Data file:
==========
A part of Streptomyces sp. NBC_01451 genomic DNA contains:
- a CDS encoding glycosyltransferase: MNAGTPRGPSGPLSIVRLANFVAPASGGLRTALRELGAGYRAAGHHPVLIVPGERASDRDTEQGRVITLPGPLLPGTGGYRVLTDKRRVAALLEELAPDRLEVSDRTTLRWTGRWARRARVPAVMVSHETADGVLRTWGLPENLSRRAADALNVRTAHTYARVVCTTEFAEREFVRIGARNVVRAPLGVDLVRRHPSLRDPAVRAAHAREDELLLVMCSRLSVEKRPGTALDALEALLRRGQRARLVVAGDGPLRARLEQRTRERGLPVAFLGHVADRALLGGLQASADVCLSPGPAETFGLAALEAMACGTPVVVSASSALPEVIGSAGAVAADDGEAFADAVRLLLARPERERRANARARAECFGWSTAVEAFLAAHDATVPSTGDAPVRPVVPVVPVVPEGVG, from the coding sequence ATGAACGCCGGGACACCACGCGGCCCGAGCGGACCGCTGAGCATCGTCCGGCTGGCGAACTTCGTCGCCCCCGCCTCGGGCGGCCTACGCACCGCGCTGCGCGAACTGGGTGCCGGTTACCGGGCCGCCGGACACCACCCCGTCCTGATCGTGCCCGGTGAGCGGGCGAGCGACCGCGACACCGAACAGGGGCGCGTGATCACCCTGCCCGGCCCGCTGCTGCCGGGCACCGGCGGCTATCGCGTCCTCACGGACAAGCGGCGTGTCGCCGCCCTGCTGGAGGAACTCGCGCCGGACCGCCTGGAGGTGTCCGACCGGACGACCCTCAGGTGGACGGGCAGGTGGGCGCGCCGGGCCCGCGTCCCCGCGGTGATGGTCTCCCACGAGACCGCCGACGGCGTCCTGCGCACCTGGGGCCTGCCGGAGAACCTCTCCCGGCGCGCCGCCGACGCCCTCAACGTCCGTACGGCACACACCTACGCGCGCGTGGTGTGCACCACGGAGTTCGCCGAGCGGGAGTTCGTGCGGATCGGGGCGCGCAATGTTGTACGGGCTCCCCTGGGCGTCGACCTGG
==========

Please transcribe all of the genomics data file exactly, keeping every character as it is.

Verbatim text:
A part of Streptomyces sp. NBC_01451 genomic DNA contains:
- a CDS encoding glycosyltransferase: MNAGTPRGPSGPLSIVRLANFVAPASGGLRTALRELGAGYRAAGHHPVLIVPGERASDRDTEQGRVITLPGPLLPGTGGYRVLTDKRRVAALLEELAPDRLEVSDRTTLRWTGRWARRARVPAVMVSHETADGVLRTWGLPENLSRRAADALNVRTAHTYARVVCTTEFAEREFVRIGARNVVRAPLGVDLVRRHPSLRDPAVRAAHAREDELLLVMCSRLSVEKRPGTALDALEALLRRGQRARLVVAGDGPLRARLEQRTRERGLPVAFLGHVADRALLGGLQASADVCLSPGPAETFGLAALEAMACGTPVVVSASSALPEVIGSAGAVAADDGEAFADAVRLLLARPERERRANARARAECFGWSTAVEAFLAAHDATVPSTGDAPVRPVVPVVPVVPEGVG, from the coding sequence ATGAACGCCGGGACACCACGCGGCCCGAGCGGACCGCTGAGCATCGTCCGGCTGGCGAACTTCGTCGCCCCCGCCTCGGGCGGCCTACGCACCGCGCTGCGCGAACTGGGTGCCGGTTACCGGGCCGCCGGACACCACCCCGTCCTGATCGTGCCCGGTGAGCGGGCGAGCGACCGCGACACCGAACAGGGGCGCGTGATCACCCTGCCCGGCCCGCTGCTGCCGGGCACCGGCGGCTATCGCGTCCTCACGGACAAGCGGCGTGTCGCCGCCCTGCTGGAGGAACTCGCGCCGGACCGCCTGGAGGTGTCCGACCGGACGACCCTCAGGTGGACGGGCAGGTGGGCGCGCCGGGCCCGCGTCCCCGCGGTGATGGTCTCCCACGAGACCGCCGACGGCGTCCTGCGCACCTGGGGCCTGCCGGAGAACCTCTCCCGGCGCGCCGCCGACGCCCTCAACGTCCGTACGGCACACACCTACGCGCGCGTGGTGTGCACCACGGAGTTCGCCGAGCGGGAGTTCGTGCGGATCGGGGCGCGCAATGTTGTACGGGCTCCCCTGGGCGTCGACCTGG